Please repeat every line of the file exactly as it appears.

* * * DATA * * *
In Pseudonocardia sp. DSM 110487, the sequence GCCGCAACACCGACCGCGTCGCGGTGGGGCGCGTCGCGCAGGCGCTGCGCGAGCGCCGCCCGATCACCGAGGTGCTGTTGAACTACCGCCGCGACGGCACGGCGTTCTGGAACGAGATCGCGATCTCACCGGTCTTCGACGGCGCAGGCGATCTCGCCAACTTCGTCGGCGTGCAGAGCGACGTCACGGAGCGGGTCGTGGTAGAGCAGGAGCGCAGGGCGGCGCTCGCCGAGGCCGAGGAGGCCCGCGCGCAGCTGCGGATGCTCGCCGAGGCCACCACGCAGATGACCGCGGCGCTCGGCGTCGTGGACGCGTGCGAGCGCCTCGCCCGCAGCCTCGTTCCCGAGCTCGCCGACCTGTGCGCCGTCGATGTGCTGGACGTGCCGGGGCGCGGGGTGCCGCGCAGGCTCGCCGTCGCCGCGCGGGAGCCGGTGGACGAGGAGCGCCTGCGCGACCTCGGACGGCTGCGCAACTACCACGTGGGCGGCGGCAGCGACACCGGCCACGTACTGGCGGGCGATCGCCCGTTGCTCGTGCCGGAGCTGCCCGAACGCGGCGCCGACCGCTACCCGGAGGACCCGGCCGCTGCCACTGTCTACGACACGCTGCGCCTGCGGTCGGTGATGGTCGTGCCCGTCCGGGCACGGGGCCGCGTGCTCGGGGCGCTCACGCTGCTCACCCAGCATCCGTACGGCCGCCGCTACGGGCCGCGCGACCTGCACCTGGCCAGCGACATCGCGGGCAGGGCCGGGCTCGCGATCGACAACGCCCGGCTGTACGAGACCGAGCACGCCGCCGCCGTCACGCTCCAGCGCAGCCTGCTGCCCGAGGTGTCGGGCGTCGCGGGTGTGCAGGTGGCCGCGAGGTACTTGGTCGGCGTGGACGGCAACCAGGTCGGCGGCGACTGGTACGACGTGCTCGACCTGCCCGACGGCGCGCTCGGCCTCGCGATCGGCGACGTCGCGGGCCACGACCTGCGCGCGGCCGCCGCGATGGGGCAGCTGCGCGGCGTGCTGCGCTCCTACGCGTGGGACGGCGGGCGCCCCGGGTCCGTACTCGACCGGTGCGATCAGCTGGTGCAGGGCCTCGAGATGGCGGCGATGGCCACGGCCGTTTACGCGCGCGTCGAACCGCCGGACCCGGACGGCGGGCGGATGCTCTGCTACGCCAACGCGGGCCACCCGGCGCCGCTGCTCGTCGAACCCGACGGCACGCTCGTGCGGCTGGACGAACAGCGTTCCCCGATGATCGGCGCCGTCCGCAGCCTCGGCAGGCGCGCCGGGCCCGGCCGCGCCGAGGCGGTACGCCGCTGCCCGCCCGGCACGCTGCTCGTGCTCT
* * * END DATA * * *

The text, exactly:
In Pseudonocardia sp. DSM 110487, the sequence GCCGCAACACCGACCGCGTCGCGGTGGGGCGCGTCGCGCAGGCGCTGCGCGAGCGCCGCCCGATCACCGAGGTGCTGTTGAACTACCGCCGCGACGGCACGGCGTTCTGGAACGAGATCGCGATCTCACCGGTCTTCGACGGCGCAGGCGATCTCGCCAACTTCGTCGGCGTGCAGAGCGACGTCACGGAGCGGGTCGTGGTAGAGCAGGAGCGCAGGGCGGCGCTCGCCGAGGCCGAGGAGGCCCGCGCGCAGCTGCGGATGCTCGCCGAGGCCACCACGCAGATGACCGCGGCGCTCGGCGTCGTGGACGCGTGCGAGCGCCTCGCCCGCAGCCTCGTTCCCGAGCTCGCCGACCTGTGCGCCGTCGATGTGCTGGACGTGCCGGGGCGCGGGGTGCCGCGCAGGCTCGCCGTCGCCGCGCGGGAGCCGGTGGACGAGGAGCGCCTGCGCGACCTCGGACGGCTGCGCAACTACCACGTGGGCGGCGGCAGCGACACCGGCCACGTACTGGCGGGCGATCGCCCGTTGCTCGTGCCGGAGCTGCCCGAACGCGGCGCCGACCGCTACCCGGAGGACCCGGCCGCTGCCACTGTCTACGACACGCTGCGCCTGCGGTCGGTGATGGTCGTGCCCGTCCGGGCACGGGGCCGCGTGCTCGGGGCGCTCACGCTGCTCACCCAGCATCCGTACGGCCGCCGCTACGGGCCGCGCGACCTGCACCTGGCCAGCGACATCGCGGGCAGGGCCGGGCTCGCGATCGACAACGCCCGGCTGTACGAGACCGAGCACGCCGCCGCCGTCACGCTCCAGCGCAGCCTGCTGCCCGAGGTGTCGGGCGTCGCGGGTGTGCAGGTGGCCGCGAGGTACTTGGTCGGCGTGGACGGCAACCAGGTCGGCGGCGACTGGTACGACGTGCTCGACCTGCCCGACGGCGCGCTCGGCCTCGCGATCGGCGACGTCGCGGGCCACGACCTGCGCGCGGCCGCCGCGATGGGGCAGCTGCGCGGCGTGCTGCGCTCCTACGCGTGGGACGGCGGGCGCCCCGGGTCCGTACTCGACCGGTGCGATCAGCTGGTGCAGGGCCTCGAGATGGCGGCGATGGCCACGGCCGTTTACGCGCGCGTCGAACCGCCGGACCCGGACGGCGGGCGGATGCTCTGCTACGCCAACGCGGGCCACCCGGCGCCGCTGCTCGTCGAACCCGACGGCACGCTCGTGCGGCTGGACGAACAGCGTTCCCCGATGATCGGCGCCGTCCGCAGCCTCGGCAGGCGCGCCGGGCCCGGCCGCGCCGAGGCGGTACGCCGCTGCCCGCCCGGCACGCTGCTCGTGCTCT